Increasingly, Google itself is supplying these answers. And as anyone in digital publishing knows, not being in the top half of the first page of search results leaves you with essentially no chance at getting someone’s click. And yet every outlet still makes sure to have a player in this game. Every outlet, in other words, sort of wants to be the same.
And what’s unique about the internet as a medium for distributing content (as opposed to say television, a newspaper, or a book) is how it provides immediate, robust feedback on what does and what doesn’t work. This feedback also travels across organizations. Because while the ChartBeat data possessed by any one publication is proprietary to them, this data also reflects more broadly the types of stories that work.
As Paul Ford wrote after The Dress went viral in 2015:
People are also keenly aware that BuzzFeed garnered 25 million views (and climbing) for its article about the dress. Twenty-five million is a very, very serious number of visitors in a day — the sort of traffic that just about any global media property would kill for (while social media is like, ho hum).
I worry a little about the lesson that people will draw from that traffic. I mean draw your own conclusions. I’m just saying. I worry. […]
I know from experience that Internet events like this have consequences. Meetings. Memos. Jealousy. Twenty-five million is a number to make an editorial director angry. People are going to chew their lips over those impressions. How do I get that? They’ll wonder. How do I get that sweet, sweet traffic? Why do those children get the traffic with frolic while my attempts to go viral fall flat at hundreds of thousands of impressions?
The internet’s feedback loop to editorial products that succeed is so fast and so tight and leadership teams leap at any idea or story that worked once (“Flood the zone!”) with such enthusiasm that what readers are left with on a long enough timeline is, well, the same. The consequences we’ve all suffered in the last five years are obvious. The current president is basically the political equivalent of The Dress.
And so the newness of digital publishing is often lost on both the companies doing the publishing and the consumers of this output. The relative youth of this industry has left many publishers, editors, reporters still grappling with the reality that filing a story for next week’s magazine or tomorrow’s paper is no longer good enough. The internet is telling you every second of every day what is working and what is not. It is, of course, not surprising that any business selling a good or a service would want to know what it sells the most of and sell more of those. “The customer is always right” is both a customer service lesson and a sales mantra.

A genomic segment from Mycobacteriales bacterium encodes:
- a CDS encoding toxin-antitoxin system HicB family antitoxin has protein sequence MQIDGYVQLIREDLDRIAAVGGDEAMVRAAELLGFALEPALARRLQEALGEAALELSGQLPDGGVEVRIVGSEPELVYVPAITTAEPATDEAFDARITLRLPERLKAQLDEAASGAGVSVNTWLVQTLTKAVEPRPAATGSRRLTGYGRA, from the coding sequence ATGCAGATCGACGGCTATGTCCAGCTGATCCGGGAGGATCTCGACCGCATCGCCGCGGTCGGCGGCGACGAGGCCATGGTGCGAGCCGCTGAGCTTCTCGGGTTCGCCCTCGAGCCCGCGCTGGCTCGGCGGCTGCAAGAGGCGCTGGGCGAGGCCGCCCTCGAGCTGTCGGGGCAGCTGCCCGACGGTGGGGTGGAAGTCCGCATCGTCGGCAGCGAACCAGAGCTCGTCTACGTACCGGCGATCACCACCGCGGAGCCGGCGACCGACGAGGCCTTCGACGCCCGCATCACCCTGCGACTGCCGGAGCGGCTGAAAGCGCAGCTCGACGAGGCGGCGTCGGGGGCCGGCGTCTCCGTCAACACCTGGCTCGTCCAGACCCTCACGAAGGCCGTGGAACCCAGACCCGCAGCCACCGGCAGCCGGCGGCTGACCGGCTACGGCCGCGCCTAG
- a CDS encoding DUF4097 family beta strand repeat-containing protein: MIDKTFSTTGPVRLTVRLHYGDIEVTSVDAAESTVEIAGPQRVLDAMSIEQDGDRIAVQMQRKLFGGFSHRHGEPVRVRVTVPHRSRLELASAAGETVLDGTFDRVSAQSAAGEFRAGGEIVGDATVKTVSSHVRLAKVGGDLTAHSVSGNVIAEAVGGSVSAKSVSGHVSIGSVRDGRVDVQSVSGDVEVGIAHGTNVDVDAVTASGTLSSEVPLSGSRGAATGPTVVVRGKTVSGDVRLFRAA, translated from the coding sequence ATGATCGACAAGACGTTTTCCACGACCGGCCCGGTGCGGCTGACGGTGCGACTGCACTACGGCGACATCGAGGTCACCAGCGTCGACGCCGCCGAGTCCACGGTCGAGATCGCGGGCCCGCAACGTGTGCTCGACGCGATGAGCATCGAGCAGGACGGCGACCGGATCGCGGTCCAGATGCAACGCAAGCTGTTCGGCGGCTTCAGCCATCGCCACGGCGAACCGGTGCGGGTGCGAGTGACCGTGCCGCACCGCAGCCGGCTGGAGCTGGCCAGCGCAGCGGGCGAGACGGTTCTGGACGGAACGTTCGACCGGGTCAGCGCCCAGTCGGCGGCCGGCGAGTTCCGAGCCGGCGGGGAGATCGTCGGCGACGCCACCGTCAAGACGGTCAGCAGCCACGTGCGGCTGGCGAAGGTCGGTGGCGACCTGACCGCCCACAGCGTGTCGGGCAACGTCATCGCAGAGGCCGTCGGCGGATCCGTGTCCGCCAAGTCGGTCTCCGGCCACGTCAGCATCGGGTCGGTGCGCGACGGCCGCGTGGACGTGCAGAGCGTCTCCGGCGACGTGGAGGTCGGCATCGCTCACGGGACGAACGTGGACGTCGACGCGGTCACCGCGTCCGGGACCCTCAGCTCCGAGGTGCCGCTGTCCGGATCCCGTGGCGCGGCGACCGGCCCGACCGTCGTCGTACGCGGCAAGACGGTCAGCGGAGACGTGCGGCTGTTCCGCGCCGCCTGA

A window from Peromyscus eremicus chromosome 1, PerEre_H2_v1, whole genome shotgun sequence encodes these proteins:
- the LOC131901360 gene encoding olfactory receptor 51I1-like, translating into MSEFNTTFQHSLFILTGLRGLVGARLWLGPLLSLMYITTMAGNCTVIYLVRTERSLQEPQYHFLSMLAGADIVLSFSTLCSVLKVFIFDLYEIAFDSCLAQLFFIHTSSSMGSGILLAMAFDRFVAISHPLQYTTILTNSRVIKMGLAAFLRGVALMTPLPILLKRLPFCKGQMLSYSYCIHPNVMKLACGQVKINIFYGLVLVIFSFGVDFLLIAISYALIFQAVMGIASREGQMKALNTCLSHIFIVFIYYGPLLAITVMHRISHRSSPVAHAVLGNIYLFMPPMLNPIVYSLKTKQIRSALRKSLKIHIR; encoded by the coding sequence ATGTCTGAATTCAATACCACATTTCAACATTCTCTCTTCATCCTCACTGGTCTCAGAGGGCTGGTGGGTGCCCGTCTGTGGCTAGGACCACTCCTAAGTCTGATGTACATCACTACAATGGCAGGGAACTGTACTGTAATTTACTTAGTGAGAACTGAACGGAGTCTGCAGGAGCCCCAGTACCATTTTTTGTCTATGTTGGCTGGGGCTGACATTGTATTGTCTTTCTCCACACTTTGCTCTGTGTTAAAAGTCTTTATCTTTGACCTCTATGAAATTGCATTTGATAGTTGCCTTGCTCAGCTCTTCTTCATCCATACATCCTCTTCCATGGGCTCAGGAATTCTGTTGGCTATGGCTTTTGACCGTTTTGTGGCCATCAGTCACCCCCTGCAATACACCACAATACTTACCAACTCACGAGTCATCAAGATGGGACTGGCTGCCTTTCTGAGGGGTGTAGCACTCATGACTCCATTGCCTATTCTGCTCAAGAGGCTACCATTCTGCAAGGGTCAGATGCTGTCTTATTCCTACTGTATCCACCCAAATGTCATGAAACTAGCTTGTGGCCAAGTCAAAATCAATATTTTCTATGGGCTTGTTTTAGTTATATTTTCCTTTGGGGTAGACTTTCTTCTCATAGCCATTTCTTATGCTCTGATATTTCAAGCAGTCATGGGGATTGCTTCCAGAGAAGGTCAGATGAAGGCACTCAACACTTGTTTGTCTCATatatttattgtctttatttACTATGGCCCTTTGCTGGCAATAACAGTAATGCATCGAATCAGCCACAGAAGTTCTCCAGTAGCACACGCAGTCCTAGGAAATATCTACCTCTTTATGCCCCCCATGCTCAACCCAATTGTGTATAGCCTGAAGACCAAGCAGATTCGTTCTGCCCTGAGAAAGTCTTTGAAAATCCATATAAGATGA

But as the publishing industry transitions from one lead by individuals bequeathed with the power to decide what is newsworthy and what is not to an industry lead by ChartBeat data that tells the staff what is newsworthy and what is not, I think we’re seeing that the internet’s internal entropy differs from the universe’s. The internet’s natural tendency is to evergreen itself, to replicate a previously successful experience for as many users as possible as many times as possible. (Hello, YouTube!)
“The internet” is, of course, just a reflection of its users. It is not “the internet” but readers that are telling publishers that what they want is the same as what every other outlet is churning out. And as more money moves into online publishing, the cues taken from current and future management teams will be (and have been) to accelerate their own push towards an evergreen equilibrium. Towards a place where more content can be produced more cheaply because the traffic increases enough to satisfy advertisers and so on. (I suspect Maya Kosoff will be able to write a version of her story on media layoffs every year for a while.)
And so the vastness the internet offers publishers should in theory allow for experimentation, failure, oddball coverage, etc., etc. This is the pitch for any media brand, the pitch to any new reporter, editor, and acquirer of a business. “The internet allows us to do endlessly unique things.”
In practice, however, the internet’s scale has narrowed the scope of what is viable.
At least for now.